Imagine a painter, sculptor or writer attempting to recreate a masterpiece done by a Picasso, Michelangelo or Shakespeare. The task redefines challenge and chutzpah. While jazz recreations are more common than those in other artsClark Terry
and the Chicago Jazz Orchestra's marvelous revisit (Americana Music, 2004) of the Miles Davis
' Porgy and Bess
(Columbia, 1958), for examplelittle recreated music has equaled the excellence of its original source material better than the Westchester Jazz Orchestra's Maiden Voyage Suite
In the mid-sixties, pianist Herbie Hancock
recruited other members of the Miles Davis Quintet to deliver a concept recording of five elegantly textured pieces, all depicting tonal seascapes, Maiden Voyage
(Blue Note, 1965). 36 years later, this group of New York's finest players has taken up Hancock's classic album, saluting to and expanding on the original, and ultimately displaying what is possible when great source material is enhanced by terrific arranger-composers and performed by outstanding musicians.
Vividly reminiscent of the Davis/Evans collaborations, the Thad Jones
- Mel Lewis
Orchestra, and the suites of Duke Ellington
, writer-arrangers Mike Holober
, Pete McGuinness
, Jay Brandford
and Tony Kadleck
have created a multi-segment suite parlayed from Hancock's classic. These writers leverage Maiden Voyage
's suspended chord undercurrent, the iconic three note call and five-note response patterns with startling creativity. Their intricate ensemble lines, lushly orchestrated backgrounds and soli segments demand, and get the most out of this talented group. And, when the embellished motifs appear, fade and return, they bring new light. Played as magnificently as done here, the result is epic.
Lead trumpeters Kadleck and Craig Johnson captain the group's superior ensemble playing and power the challenging material. The respective brass, woodwind and rhythm sections wail. Ted Rosenthal
lends an Impressionistic piano touch and well-developed solo excursions. Harvie S
' bass is a profound voice throughout, and drummer Andy Watson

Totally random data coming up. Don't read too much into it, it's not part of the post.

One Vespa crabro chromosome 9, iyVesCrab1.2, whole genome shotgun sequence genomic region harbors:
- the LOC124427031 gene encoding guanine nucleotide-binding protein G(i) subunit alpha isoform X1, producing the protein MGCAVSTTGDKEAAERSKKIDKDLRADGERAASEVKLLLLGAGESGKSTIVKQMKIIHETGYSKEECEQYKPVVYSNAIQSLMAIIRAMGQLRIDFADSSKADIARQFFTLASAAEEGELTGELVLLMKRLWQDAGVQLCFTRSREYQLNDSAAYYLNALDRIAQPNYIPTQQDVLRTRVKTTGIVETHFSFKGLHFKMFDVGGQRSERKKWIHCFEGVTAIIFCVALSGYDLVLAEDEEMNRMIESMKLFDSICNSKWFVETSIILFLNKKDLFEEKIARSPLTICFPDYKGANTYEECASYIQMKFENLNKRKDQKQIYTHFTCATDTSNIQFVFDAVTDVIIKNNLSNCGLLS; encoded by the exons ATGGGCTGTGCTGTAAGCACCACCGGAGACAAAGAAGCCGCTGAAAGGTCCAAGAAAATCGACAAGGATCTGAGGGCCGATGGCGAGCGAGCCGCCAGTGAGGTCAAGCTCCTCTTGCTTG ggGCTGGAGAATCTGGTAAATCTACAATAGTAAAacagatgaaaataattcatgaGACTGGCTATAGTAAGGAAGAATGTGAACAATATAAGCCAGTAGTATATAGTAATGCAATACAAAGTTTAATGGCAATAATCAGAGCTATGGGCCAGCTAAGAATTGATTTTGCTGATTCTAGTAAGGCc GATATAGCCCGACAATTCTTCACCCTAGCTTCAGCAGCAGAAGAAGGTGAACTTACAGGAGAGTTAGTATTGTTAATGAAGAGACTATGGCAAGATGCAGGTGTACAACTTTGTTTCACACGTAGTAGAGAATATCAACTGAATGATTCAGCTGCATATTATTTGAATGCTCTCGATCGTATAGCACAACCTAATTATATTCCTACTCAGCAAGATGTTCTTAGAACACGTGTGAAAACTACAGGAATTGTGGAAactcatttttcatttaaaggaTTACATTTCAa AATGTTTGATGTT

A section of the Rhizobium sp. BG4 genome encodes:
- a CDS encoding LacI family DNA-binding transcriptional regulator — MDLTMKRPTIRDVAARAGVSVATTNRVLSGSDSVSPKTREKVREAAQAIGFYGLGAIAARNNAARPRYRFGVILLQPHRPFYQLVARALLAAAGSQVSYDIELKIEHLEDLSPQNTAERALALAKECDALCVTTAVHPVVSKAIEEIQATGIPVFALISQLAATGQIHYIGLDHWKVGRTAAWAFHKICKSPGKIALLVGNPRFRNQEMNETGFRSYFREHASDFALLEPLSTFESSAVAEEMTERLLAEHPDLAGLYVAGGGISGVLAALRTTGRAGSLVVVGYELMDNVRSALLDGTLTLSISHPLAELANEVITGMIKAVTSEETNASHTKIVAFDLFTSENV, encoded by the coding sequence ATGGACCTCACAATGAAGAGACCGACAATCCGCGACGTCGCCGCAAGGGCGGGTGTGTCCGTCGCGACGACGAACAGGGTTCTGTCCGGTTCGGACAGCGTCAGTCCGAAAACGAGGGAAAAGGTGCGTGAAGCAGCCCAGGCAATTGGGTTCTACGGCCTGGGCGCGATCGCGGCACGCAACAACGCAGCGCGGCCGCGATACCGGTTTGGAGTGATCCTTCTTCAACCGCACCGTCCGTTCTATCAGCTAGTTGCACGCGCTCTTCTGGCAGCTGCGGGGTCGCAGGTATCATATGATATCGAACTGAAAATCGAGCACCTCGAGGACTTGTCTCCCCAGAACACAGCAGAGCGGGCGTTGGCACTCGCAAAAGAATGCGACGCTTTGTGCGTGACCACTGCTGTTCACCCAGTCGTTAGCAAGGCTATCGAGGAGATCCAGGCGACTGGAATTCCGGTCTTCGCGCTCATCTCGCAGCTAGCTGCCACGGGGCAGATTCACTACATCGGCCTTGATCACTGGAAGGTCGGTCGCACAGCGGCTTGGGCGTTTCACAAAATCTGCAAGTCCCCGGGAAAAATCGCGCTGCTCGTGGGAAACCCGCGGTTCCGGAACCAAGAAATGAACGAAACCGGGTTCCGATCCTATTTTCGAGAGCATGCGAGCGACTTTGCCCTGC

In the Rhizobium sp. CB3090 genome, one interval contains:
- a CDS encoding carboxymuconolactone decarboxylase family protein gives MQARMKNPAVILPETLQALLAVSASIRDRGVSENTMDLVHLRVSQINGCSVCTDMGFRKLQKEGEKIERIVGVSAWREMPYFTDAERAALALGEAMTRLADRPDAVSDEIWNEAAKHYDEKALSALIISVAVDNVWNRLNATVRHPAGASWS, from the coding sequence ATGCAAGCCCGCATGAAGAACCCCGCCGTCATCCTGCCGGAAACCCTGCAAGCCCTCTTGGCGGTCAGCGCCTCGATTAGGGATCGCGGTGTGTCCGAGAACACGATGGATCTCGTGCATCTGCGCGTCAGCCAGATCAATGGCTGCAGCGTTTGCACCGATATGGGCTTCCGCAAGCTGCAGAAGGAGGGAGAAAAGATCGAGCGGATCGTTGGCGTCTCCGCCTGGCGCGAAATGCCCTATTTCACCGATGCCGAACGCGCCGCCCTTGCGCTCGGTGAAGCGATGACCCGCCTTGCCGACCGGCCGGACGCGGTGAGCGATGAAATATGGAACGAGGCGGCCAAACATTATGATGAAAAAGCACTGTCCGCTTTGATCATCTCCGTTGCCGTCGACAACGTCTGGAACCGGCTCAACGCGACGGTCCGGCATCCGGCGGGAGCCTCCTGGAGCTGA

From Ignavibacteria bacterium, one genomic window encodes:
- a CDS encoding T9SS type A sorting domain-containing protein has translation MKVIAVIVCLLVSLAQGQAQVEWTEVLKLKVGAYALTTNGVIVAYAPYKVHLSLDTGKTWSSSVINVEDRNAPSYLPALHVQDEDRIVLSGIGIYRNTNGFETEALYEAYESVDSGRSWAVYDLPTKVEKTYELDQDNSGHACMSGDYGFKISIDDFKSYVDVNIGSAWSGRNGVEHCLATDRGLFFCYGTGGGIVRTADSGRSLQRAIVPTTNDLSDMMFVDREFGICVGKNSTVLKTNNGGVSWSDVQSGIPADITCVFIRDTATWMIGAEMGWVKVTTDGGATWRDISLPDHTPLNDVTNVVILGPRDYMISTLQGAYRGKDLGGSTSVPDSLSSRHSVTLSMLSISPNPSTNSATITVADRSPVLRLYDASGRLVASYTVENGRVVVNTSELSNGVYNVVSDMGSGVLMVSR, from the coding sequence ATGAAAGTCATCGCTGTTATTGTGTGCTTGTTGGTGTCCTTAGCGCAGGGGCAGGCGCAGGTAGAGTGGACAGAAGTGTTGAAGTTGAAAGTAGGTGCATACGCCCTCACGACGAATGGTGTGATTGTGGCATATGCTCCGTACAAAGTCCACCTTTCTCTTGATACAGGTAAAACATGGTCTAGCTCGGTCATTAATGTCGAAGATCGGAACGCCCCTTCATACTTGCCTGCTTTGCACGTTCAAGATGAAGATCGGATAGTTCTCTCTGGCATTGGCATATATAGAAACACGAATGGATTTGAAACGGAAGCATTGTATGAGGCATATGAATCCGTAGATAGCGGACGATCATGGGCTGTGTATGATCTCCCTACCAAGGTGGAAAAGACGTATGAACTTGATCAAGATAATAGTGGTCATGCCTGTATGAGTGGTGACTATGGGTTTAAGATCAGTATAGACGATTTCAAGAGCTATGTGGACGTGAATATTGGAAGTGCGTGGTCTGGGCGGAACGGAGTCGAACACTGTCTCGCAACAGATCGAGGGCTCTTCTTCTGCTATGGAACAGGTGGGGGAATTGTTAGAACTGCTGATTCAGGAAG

's time, percussive drive and nuanced cymbal work shimmers and glints.
Like the aforementioned Ellington band, this group frames stellar soloists. Trumpeters Marvin Stamm
and Jim Rotondi
swirl about, genuflecting at the altar of Freddie Hubbard
who was present on the original 1965 recordingwhile adding their own respective creative brilliance. Saxophonists Brandford, David Brandon, Jason Rigby
and Ralph Lalama
each extrapolate and offer up highly inventive and expressive ideas.
The oceans of the Earth spewed forth creation and beckoned Man's exploration. Maiden Voyage Suite
by the Westchester Jazz Orchestra creatively honors Hancock's classic work and discovers new vistas of its own. It is both an exploration and a tsunami of excellence.
Prologue; Maiden Voyage; Eye of the Hurricane; Little One; Interlude;
Survival of the Fittest, Part One; Survival of the Fittest, Part 2;
Dolphin Dance; Epilogue.
Jay Brandford: alto and soprano saxophones; David Brandon: alto and
soprano saxophones; Ralph Lalama: tenor saxophone; Jason Rigby: tenor
saxophone; Ed Xiques: baritone saxophone; Tony Kadleck: trumpet,
flugelhorn; Craig Johnson: trumpet, flugelhorn; Marvin Stamm:
trumpet, flugelhorn; Jim Rotundi: trumpet, flugelhorn; Larry
Dean Farrell: trombone; Keith O'Quinn: trombone; Bruce Eiden:
trombone; George Flynn: bass trombone; Ted Rosenthal: piano; Harvie S:
bass; Andy Watson: drums; Mike Holober: artistic director and